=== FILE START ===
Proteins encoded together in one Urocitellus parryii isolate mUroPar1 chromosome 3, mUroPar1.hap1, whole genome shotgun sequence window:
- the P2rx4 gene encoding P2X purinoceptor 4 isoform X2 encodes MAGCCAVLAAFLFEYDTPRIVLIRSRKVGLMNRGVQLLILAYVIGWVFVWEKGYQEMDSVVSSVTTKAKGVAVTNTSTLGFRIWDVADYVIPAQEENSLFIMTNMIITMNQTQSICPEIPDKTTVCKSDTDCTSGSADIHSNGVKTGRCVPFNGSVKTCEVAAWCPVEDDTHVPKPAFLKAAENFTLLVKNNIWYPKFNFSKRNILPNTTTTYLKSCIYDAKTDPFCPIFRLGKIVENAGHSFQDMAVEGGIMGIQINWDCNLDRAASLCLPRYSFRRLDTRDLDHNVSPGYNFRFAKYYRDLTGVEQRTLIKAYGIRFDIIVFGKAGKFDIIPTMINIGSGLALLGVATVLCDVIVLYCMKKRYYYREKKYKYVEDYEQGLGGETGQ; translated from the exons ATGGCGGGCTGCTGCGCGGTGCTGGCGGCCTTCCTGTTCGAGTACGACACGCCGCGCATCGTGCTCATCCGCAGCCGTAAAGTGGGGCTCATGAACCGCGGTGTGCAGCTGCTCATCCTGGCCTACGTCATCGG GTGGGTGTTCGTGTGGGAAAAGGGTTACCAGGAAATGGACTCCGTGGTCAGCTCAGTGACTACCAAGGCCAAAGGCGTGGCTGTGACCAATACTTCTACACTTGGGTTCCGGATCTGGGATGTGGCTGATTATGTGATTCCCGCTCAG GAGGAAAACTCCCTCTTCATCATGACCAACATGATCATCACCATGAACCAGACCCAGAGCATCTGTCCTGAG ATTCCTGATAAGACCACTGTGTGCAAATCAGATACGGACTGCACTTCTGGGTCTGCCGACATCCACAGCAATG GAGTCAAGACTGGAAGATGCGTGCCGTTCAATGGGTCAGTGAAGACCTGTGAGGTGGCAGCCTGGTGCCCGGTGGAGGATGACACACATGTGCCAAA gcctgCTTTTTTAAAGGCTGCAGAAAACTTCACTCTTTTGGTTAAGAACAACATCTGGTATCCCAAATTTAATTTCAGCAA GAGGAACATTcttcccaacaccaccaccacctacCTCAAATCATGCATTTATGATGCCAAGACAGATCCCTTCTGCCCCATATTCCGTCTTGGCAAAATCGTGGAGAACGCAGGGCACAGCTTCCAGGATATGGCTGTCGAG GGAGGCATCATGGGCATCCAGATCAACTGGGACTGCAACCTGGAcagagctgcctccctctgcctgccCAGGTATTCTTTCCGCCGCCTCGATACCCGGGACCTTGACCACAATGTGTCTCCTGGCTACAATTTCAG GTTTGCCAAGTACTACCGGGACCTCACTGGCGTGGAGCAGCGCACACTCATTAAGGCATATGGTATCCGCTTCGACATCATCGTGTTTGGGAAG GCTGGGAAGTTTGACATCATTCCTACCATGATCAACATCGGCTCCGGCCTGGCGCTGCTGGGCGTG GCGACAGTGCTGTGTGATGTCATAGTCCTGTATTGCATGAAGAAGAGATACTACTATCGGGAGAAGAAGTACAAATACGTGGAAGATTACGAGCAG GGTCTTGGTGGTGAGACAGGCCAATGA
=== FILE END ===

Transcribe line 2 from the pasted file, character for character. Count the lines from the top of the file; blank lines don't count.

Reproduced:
- the P2rx4 gene encoding P2X purinoceptor 4 isoform X2 encodes MAGCCAVLAAFLFEYDTPRIVLIRSRKVGLMNRGVQLLILAYVIGWVFVWEKGYQEMDSVVSSVTTKAKGVAVTNTSTLGFRIWDVADYVIPAQEENSLFIMTNMIITMNQTQSICPEIPDKTTVCKSDTDCTSGSADIHSNGVKTGRCVPFNGSVKTCEVAAWCPVEDDTHVPKPAFLKAAENFTLLVKNNIWYPKFNFSKRNILPNTTTTYLKSCIYDAKTDPFCPIFRLGKIVENAGHSFQDMAVEGGIMGIQINWDCNLDRAASLCLPRYSFRRLDTRDLDHNVSPGYNFRFAKYYRDLTGVEQRTLIKAYGIRFDIIVFGKAGKFDIIPTMINIGSGLALLGVATVLCDVIVLYCMKKRYYYREKKYKYVEDYEQGLGGETGQ; translated from the exons ATGGCGGGCTGCTGCGCGGTGCTGGCGGCCTTCCTGTTCGAGTACGACACGCCGCGCATCGTGCTCATCCGCAGCCGTAAAGTGGGGCTCATGAACCGCGGTGTGCAGCTGCTCATCCTGGCCTACGTCATCGG GTGGGTGTTCGTGTGGGAAAAGGGTTACCAGGAAATGGACTCCGTGGTCAGCTCAGTGACTACCAAGGCCAAAGGCGTGGCTGTGACCAATACTTCTACACTTGGGTTCCGGATCTGGGATGTGGCTGATTATGTGATTCCCGCTCAG GAGGAAAACTCCCTCTTCATCATGACCAACATGATCATCACCATGAACCAGACCCAGAGCATCTGTCCTGAG ATTCCTGATAAGACCACTGTGTGCAAATCAGATACGGACTGCACTTCTGGGTCTGCCGACATCCACAGCAATG GAGTCAAGACTGGAAGATGCGTGCCGTTCAATGGGTCAGTGAAGACCTGTGAGGTGGCAGCCTGGTGCCCGGTGGAGGATGACACACATGTGCCAAA gcctgCTTTTTTAAAGGCTGCAGAAAACTTCACTCTTTTGGTTAAGAACAACATCTGGTATCCCAAATTTAATTTCAGCAA GAGGAACATTcttcccaacaccaccaccacctacCTCAAATCATGCATTTATGATGCCAAGACAGATCCCTTCTGCCCCATATTCCGTCTTGGCAAAATCGTGGAGAACGCAGGGCACAGCTTCCAGGATATGGCTGTCGAG GGAGGCATCATGGGCATCCAGATCAACTGGGACTGCAACCTGGAcagagctgcctccctctgcctgccCAGGTATTCTTTCCGCCGCCTCGATACCCGGGACCTTGACCACAATGTGTCTCCTGGCTACAATTTCAG GTTTGCCAAGTACTACCGGGACCTCACTGGCGTGGAGCAGCGCACACTCATTAAGGCATATGGTATCCGCTTCGACATCATCGTGTTTGGGAAG GCTGGGAAGTTTGACATCATTCCTACCATGATCAACATCGGCTCCGGCCTGGCGCTGCTGGGCGTG GCGACAGTGCTGTGTGATGTCATAGTCCTGTATTGCATGAAGAAGAGATACTACTATCGGGAGAAGAAGTACAAATACGTGGAAGATTACGAGCAG GGTCTTGGTGGTGAGACAGGCCAATGA